Extreme heat may be defined as a situation where a region's temperature rises at least 10' above what is considered the normal high temperature. The condition is dangerous and poses serious health consequences for many. Extreme heat is associated with heat stroke and heat exhaustion, both of which can lead to hyperthermia. Hyperthermia is a medical condition, which involves the body heating faster than it can cool off. Often attributed to extreme heat, hyperthermia requires immediate medical attention or it can prove fateful.

Definition

Sometimes referred to as a heat wave, extreme heat often occurs during summer and includes periods of unusually high temperatures that last for an indefinite length of time. A heat wave differs from an unusually hot summer day, as a heat wave occurs consecutively. High humidity may or may not accompany a heat wave. During times of extreme heat, citizens tend to use their air conditioners more frequently, which may result in widespread power outages. The high temperatures may scorch fields and cause significant crop loss. Hyperthermia is the leading cause of death during times of extreme heat. Other effects of extreme heat include rash, cramps, exhaustion, and heat stroke. There are several people that are highly susceptible to the effects of extreme heat and all precautions must be taken to prevent them from succumbing to the ill-effects associated with high or extreme heat. 

thermostat b

Safety Precautions when Outside

Precaution is the best method to prevent complications from extreme heat. There are certain situations where a person becomes more vulnerable to the effects of extreme heat than another. Those with compromised immune systems, underlying medical conditions, the elderly, and infants are extremely vulnerable to extreme heat. By taking precautions, you can do everything within your power to prevent heat exhaustion, heat stroke, and hyperthermia.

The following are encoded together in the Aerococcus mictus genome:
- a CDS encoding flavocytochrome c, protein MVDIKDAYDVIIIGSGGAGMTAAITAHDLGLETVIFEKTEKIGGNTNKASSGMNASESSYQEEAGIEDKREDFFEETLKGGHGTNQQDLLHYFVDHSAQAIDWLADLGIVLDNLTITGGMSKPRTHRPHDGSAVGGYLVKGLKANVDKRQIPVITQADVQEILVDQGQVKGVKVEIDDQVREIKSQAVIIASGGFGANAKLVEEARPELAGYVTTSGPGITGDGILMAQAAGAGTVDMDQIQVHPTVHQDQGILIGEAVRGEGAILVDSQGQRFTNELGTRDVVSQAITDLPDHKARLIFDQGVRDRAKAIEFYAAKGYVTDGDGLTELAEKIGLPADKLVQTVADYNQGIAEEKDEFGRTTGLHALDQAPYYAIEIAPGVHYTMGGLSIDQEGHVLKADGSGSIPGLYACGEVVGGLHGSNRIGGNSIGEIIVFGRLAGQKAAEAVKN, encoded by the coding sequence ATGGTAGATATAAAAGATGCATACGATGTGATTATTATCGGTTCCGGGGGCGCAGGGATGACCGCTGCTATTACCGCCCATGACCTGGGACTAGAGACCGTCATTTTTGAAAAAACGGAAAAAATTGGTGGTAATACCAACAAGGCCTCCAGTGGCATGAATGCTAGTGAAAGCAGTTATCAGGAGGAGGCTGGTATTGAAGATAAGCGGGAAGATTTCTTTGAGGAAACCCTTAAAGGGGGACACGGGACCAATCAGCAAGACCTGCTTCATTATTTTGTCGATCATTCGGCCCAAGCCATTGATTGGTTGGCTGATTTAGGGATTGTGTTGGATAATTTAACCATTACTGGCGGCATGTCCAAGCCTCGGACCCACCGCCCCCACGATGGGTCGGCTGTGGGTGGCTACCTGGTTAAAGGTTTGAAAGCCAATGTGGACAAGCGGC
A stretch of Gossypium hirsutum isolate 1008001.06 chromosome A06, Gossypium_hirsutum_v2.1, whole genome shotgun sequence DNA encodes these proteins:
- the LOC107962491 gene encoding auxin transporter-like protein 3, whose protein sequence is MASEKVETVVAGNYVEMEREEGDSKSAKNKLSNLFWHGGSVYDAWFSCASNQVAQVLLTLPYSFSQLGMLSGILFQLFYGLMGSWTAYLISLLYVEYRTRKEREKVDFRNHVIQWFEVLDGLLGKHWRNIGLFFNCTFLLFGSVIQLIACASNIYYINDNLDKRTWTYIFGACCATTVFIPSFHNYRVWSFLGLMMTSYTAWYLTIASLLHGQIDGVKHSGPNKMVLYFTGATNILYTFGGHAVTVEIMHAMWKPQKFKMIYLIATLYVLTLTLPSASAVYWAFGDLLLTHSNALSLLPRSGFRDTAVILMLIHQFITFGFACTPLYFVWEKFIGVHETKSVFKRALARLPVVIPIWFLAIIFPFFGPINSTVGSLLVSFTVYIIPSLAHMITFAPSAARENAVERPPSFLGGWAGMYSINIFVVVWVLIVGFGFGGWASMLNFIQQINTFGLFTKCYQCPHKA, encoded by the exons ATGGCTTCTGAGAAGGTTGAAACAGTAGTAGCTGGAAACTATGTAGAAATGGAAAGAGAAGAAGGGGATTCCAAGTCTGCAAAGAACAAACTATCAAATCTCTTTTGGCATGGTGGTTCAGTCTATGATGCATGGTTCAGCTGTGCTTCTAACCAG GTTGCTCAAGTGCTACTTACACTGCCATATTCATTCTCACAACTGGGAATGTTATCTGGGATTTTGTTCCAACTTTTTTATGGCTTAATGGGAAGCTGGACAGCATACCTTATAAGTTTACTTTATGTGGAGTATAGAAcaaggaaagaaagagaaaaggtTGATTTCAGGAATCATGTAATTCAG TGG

• Find an air-conditioned spot and stay there. Do not travel outdoors during times of extreme heat, but rather remain indoors, close to your cooling source. 
  • Make certain to drink plenty of liquids, such as water or an electrolyte replacement drink. Stay away from sugar laden, alcohol rich, or caffeinated beverages as these contribute to dehydration. 
  • Choose an air-conditioned location rather than use a fan. Fans are often ineffective against the dangers of hyperthermia.
  • Take cold showers or baths for a fast way to cool down.
  • Avoid overly cold drinks as they may cause stomach cramping.
  • Choose thin, lightweight clothing.
  • Never leave someone in a car during times of extreme heat.
  • Limit all outdoor activities and avoid going outside if possible.
  • If you must go outside drink plenty of water and do not wait until you are thirsty.
  • Limit activities and rest in a cool room.

Work Safety

Preventing heat related illnesses is not something reserved solely for citizens; employers must take safety measures as well. Education is key and employers should speak to their employees regarding heat stroke and other illnesses so they are equipped to prevent them. Employees must make certain they provide workers with water and an area where overheated workers may cool down. It is recommended that workers drink approximately one pint of water per hour during times of extreme heat. Employers must make certain that workers are dressed appropriately and wearing lightweight clothing.